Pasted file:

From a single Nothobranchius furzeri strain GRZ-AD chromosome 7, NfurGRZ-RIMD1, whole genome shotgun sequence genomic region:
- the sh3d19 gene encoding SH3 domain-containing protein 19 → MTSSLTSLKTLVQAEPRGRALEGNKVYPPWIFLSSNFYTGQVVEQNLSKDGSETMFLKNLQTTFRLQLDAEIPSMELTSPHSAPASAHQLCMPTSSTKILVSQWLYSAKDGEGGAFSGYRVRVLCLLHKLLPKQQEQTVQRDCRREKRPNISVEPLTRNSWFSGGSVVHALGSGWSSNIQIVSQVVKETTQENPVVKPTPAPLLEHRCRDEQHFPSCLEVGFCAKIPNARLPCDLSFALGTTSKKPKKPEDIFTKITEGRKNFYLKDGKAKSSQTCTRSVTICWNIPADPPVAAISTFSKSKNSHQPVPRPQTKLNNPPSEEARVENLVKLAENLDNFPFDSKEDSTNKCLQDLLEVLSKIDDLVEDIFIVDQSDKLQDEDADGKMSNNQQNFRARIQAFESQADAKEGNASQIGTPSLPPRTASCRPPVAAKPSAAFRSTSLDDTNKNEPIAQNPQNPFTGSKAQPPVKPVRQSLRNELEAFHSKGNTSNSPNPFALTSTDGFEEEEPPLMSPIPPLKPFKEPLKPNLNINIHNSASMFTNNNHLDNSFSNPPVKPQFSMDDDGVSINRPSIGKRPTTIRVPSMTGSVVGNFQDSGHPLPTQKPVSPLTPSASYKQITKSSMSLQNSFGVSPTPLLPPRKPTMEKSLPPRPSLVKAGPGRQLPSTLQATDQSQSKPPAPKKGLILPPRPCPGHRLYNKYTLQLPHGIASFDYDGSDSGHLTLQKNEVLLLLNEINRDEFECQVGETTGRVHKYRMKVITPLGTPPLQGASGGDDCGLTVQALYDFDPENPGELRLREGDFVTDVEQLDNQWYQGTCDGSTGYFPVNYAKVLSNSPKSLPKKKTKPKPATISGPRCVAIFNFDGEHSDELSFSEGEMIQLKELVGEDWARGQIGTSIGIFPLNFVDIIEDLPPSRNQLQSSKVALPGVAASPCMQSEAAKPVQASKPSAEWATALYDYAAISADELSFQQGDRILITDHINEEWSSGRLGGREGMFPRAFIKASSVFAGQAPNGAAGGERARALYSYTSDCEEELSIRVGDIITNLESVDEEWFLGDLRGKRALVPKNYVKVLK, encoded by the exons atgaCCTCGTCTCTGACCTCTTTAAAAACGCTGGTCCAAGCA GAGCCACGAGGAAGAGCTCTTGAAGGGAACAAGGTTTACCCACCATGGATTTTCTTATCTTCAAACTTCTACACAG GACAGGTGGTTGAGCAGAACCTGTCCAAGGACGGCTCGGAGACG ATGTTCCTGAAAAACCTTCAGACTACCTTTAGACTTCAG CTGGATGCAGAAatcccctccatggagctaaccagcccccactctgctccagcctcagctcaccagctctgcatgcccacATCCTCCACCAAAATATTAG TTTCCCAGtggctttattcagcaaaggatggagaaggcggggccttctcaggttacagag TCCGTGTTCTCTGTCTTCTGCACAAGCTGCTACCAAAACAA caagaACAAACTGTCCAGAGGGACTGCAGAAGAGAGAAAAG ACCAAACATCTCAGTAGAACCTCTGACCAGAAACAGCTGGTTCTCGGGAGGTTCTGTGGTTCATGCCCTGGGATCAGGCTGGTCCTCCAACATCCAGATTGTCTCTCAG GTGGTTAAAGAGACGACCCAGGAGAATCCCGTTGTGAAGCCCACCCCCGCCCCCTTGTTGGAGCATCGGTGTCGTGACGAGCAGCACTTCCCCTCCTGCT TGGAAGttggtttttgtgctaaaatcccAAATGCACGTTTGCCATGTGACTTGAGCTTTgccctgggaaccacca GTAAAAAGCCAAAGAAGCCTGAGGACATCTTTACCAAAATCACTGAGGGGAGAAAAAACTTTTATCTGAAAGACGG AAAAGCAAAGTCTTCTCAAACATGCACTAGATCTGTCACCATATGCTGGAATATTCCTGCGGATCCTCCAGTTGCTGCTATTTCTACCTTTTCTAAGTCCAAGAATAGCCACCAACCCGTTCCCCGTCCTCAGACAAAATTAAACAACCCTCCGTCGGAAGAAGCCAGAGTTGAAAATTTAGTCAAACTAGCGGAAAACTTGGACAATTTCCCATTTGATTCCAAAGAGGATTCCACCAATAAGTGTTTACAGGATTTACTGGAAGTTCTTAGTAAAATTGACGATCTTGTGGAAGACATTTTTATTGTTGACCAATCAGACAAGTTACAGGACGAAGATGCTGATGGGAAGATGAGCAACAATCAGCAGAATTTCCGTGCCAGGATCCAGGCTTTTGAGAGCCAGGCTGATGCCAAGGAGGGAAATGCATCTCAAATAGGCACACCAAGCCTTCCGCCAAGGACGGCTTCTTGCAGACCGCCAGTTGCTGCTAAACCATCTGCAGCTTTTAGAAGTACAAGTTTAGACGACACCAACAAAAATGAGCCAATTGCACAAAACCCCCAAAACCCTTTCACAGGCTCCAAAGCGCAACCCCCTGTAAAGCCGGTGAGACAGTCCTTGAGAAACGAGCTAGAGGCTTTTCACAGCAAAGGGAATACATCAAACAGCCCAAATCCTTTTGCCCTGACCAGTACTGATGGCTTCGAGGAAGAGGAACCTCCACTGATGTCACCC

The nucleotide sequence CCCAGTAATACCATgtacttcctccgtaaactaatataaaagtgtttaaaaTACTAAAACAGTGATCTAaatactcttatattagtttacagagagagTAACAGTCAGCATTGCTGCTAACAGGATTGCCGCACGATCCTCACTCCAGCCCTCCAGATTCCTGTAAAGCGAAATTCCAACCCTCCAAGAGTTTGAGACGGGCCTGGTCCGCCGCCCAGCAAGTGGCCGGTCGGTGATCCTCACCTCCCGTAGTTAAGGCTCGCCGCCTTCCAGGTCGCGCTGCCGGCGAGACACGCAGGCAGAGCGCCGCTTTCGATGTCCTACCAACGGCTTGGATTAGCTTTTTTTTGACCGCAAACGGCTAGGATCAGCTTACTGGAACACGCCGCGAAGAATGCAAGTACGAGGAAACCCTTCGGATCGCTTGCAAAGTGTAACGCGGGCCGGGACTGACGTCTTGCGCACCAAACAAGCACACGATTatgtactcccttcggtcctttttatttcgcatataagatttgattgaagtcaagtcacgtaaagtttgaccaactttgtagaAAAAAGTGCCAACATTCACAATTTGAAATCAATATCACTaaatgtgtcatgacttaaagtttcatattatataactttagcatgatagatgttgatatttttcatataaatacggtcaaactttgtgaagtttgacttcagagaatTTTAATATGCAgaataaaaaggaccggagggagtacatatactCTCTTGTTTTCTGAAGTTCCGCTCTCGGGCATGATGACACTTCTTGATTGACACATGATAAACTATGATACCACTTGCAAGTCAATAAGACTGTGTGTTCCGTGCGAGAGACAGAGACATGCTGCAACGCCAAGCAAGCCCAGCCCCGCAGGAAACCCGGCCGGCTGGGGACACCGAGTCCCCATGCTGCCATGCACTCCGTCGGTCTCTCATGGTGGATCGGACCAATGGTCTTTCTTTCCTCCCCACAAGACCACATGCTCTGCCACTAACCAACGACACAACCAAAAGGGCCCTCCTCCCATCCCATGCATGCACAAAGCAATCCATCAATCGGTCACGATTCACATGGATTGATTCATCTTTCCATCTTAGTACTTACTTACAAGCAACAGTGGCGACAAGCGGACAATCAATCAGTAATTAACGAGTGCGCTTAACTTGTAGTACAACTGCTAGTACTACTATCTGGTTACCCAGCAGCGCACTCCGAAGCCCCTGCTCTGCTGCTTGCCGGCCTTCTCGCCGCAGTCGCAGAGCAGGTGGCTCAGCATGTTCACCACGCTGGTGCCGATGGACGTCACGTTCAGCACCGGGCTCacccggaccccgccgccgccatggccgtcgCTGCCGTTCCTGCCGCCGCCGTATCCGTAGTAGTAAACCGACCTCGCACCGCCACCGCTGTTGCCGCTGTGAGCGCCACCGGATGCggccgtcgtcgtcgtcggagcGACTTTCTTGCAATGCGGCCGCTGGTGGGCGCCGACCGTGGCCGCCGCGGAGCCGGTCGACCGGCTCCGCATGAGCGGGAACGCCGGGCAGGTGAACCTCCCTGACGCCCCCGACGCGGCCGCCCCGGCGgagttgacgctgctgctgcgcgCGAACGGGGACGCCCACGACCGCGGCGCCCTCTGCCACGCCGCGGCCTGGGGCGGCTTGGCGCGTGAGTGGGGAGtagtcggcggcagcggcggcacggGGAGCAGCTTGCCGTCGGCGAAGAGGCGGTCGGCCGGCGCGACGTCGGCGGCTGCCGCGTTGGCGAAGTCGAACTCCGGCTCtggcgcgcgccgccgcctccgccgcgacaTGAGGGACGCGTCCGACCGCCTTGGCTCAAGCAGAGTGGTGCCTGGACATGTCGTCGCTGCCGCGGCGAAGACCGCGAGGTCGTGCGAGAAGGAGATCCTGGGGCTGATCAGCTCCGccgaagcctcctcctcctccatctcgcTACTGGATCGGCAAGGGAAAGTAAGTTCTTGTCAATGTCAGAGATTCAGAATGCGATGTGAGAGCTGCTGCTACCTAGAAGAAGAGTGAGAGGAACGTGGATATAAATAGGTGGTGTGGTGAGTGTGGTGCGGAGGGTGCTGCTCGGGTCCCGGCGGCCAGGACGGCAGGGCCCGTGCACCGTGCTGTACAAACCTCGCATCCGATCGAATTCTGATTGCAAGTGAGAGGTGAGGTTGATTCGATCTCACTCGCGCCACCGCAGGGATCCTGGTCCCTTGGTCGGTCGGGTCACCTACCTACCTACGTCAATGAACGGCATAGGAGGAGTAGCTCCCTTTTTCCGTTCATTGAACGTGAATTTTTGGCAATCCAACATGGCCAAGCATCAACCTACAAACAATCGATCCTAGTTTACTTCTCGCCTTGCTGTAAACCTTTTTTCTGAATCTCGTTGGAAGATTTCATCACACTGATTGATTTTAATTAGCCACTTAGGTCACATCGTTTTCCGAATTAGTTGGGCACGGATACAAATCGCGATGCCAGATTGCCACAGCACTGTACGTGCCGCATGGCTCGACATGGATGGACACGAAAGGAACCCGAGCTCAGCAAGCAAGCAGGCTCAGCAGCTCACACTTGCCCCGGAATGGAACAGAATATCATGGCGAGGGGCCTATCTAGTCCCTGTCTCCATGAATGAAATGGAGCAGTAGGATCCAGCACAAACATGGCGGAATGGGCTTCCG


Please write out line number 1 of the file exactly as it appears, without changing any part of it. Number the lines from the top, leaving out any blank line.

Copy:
From a single Nothobranchius furzeri strain GRZ-AD chromosome 7, NfurGRZ-RIMD1, whole genome shotgun sequence genomic region: